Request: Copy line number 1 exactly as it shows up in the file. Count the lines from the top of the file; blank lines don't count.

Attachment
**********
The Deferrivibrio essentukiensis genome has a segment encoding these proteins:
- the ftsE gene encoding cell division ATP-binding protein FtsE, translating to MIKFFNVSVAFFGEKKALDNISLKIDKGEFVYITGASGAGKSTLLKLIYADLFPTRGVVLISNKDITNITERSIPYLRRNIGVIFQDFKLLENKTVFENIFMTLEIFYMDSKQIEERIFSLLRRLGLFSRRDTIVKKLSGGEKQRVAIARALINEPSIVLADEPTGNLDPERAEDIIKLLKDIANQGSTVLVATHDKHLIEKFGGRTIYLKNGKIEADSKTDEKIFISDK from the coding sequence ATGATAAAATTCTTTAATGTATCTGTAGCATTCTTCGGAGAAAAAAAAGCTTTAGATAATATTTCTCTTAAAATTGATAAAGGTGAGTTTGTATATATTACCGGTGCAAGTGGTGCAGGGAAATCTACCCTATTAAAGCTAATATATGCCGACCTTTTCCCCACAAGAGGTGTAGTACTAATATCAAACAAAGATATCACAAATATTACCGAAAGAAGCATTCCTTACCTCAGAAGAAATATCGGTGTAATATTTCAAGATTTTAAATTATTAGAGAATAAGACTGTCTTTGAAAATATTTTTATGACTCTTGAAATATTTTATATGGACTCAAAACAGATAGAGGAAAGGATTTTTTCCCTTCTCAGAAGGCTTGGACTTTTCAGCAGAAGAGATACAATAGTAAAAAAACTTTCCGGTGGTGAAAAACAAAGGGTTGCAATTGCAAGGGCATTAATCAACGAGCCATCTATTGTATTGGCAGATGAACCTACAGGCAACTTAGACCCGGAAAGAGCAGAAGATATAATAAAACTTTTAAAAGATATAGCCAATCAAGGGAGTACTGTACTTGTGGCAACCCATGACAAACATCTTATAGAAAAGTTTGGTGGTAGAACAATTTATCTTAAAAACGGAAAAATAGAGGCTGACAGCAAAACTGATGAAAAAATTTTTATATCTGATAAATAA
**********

The Deferrivibrio essentukiensis genome has a segment encoding these proteins: